An account is given of the development of PVC/TAR for use in road maintenance in Southern Africa. The nature of polyvinyl chloride and its effects on the properties of coke-oven tar are described. Procedures for preparing PVC/TAR blends and some practical aspects of the construction of surface treatments with this binder are mentioned. Promising results have been given by low-volatile PVC/TAR blends. The oldest, most successful sections were laid in October 1968 and are expected to give useful service. The oldest surviving full-scale work was laid in February 1969. Although the prime objective of adding PVC is to improve the durability of coke-oven tar, it is clear that PVC/TAR has a number of additional advantages such as reduction in initial whip-off with a consequent reduction in windscreen damage due to flying stones. Certain minor precautions are necessary in storage and handling. And it is shown that low-volatile blends are more resistant to thermal degradation of the PVC. There is a need to develop a PVC/TAR blend which can be applied successfully under winter conditions on the Highveld and to determine optimum construction techniques in using this binder. In many parts of Southern Africa PVC/TAR should be substantially cheaper than bitumen and only slightly more expensive than unmodified tar. /Author/TRRL/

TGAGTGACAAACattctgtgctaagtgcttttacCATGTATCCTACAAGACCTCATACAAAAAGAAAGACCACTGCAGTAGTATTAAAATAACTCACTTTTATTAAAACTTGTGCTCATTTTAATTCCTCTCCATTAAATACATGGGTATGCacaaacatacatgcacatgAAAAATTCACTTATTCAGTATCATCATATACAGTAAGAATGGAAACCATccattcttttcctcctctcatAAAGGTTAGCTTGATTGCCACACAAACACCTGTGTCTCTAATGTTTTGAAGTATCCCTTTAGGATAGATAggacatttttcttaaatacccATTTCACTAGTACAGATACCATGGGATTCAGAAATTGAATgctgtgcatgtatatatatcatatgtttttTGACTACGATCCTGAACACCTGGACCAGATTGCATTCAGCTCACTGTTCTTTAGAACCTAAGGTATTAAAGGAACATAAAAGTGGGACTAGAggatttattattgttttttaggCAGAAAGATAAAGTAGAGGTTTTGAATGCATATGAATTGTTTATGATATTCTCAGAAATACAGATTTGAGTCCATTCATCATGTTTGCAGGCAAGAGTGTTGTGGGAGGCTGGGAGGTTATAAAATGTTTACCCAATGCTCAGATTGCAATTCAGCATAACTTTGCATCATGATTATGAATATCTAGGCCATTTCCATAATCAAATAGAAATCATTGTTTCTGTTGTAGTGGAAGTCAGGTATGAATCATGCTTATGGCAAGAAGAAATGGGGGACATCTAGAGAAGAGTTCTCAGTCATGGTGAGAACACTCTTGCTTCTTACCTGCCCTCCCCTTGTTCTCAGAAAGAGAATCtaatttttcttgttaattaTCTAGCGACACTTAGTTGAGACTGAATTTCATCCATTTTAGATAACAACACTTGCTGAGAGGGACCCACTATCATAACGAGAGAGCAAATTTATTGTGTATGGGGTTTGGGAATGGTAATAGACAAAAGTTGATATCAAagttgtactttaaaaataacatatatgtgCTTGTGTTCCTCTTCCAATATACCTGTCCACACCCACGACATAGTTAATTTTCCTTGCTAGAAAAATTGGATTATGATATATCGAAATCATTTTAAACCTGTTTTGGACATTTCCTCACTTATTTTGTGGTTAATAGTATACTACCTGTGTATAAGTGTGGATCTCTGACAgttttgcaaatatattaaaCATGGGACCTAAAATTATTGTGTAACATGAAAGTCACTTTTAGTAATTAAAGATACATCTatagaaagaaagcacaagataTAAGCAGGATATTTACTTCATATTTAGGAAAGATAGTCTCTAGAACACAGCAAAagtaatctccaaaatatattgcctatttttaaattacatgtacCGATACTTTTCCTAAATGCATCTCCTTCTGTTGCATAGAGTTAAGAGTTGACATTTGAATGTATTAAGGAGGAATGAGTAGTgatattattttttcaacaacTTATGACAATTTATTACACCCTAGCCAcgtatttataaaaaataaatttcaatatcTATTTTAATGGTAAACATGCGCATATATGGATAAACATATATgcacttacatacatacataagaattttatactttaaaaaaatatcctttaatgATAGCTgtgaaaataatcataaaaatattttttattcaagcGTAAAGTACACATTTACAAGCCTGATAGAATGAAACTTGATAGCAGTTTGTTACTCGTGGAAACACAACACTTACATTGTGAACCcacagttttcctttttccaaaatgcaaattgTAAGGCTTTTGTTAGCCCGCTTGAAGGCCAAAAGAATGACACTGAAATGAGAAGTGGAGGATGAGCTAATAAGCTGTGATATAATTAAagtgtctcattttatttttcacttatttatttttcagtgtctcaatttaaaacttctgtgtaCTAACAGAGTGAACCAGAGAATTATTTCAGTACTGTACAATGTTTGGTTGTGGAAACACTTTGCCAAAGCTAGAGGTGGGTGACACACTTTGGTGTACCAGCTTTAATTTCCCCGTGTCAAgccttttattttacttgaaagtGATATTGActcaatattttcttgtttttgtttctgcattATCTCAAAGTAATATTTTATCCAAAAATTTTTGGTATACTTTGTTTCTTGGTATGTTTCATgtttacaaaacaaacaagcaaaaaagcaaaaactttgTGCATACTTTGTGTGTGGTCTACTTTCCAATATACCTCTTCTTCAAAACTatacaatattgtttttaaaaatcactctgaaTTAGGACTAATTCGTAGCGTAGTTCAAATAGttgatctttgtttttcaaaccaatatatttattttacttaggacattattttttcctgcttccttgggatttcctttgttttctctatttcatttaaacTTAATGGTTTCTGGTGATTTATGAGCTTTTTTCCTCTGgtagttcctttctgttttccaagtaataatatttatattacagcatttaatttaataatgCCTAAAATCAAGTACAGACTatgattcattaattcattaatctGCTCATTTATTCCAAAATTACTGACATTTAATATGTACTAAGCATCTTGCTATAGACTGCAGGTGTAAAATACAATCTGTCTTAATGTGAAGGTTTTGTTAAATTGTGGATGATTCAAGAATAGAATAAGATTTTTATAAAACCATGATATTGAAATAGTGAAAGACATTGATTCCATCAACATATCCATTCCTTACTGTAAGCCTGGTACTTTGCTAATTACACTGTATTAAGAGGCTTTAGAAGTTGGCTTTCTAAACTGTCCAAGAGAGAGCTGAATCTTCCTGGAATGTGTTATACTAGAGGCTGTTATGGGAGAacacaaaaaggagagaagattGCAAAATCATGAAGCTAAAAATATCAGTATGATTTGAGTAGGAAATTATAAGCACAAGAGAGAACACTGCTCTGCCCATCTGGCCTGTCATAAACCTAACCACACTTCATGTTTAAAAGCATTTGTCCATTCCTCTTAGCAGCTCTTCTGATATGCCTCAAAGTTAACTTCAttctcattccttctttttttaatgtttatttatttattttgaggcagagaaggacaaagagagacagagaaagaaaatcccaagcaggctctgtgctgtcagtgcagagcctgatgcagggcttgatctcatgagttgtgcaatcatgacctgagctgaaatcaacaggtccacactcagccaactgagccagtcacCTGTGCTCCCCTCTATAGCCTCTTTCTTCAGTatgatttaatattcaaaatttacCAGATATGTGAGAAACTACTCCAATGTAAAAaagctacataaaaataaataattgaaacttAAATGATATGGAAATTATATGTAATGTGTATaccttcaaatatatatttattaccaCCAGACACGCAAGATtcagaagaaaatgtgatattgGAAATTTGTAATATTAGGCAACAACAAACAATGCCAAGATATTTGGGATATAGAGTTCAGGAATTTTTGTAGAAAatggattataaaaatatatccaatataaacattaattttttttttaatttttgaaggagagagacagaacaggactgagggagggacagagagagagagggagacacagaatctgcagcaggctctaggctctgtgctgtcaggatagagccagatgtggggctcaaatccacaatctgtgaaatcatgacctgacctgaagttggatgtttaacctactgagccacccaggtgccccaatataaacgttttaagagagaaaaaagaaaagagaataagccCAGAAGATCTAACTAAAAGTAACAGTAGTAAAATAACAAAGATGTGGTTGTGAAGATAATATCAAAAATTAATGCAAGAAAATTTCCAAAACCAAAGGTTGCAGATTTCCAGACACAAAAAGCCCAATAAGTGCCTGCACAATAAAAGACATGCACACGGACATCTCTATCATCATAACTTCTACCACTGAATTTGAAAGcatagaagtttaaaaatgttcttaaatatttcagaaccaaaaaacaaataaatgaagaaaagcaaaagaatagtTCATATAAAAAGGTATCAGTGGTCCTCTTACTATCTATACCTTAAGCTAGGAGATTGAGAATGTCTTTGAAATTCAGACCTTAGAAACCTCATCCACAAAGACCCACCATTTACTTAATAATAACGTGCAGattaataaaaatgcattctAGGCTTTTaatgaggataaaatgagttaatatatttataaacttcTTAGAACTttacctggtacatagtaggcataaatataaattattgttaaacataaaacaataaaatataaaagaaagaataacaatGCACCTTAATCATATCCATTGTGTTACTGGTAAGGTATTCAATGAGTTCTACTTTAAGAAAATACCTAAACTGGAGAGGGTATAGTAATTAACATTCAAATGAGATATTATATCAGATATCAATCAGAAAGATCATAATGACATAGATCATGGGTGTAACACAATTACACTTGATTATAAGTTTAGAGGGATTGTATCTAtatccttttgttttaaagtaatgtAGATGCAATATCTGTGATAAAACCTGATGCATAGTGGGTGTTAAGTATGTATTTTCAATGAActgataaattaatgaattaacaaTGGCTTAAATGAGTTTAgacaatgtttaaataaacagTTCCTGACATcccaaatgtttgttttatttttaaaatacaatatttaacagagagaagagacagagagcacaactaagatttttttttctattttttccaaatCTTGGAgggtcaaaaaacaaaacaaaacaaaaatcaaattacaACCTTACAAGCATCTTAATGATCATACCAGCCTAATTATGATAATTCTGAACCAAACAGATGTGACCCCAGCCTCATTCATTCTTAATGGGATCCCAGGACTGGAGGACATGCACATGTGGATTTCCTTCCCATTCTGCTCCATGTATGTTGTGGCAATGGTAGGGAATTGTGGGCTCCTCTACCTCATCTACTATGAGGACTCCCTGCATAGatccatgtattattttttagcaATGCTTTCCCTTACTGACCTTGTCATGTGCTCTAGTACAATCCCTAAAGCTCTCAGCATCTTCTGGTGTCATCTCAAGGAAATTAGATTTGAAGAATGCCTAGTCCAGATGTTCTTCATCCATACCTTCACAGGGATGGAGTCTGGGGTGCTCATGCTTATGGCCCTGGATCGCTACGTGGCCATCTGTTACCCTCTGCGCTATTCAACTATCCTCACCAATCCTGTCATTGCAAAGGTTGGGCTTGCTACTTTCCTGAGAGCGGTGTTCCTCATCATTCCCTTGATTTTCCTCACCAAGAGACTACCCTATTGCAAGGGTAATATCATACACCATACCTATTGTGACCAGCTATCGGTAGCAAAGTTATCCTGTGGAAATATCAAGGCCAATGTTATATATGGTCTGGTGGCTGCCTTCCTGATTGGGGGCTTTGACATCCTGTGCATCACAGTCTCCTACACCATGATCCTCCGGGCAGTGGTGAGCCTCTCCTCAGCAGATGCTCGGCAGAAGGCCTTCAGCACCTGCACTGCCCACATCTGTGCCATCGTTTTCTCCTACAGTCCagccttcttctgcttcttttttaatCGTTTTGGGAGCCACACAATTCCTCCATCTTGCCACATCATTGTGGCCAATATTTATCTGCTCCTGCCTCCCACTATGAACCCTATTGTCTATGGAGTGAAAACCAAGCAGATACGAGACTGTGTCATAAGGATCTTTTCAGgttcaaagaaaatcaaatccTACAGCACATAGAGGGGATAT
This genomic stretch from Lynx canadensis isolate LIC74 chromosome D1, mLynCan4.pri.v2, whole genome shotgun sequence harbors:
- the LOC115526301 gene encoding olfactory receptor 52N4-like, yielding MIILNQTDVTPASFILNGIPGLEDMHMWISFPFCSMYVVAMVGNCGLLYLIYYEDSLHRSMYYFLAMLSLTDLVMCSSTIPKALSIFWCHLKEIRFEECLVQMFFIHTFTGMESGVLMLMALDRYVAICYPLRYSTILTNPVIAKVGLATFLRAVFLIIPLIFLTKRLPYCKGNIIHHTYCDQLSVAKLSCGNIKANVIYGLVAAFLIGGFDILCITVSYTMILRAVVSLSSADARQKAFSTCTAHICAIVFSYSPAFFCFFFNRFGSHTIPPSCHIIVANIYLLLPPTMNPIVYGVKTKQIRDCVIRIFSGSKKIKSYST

• Availability:
  • Corporate Authors:

    South African Institute of Civil Engineers

    P.O. Box 1187, 75 Marshall Street
    Johannesburg,   South Africa 
  • Authors:
    • Jamieson, I L
  • Publication Date: 1973-10

Media Info

  • Features: Figures; Photos; References; Tables;
  • Pagination: p. 265-271
  • Serial:

Subject/Index Terms

Filing Info

  • Accession Number: 00082749
  • Record Type: Publication
  • Source Agency: Transport and Road Research Laboratory (TRRL)
  • Files: ITRD, TRIS
  • Created Date: Jul 24 1975 12:00AM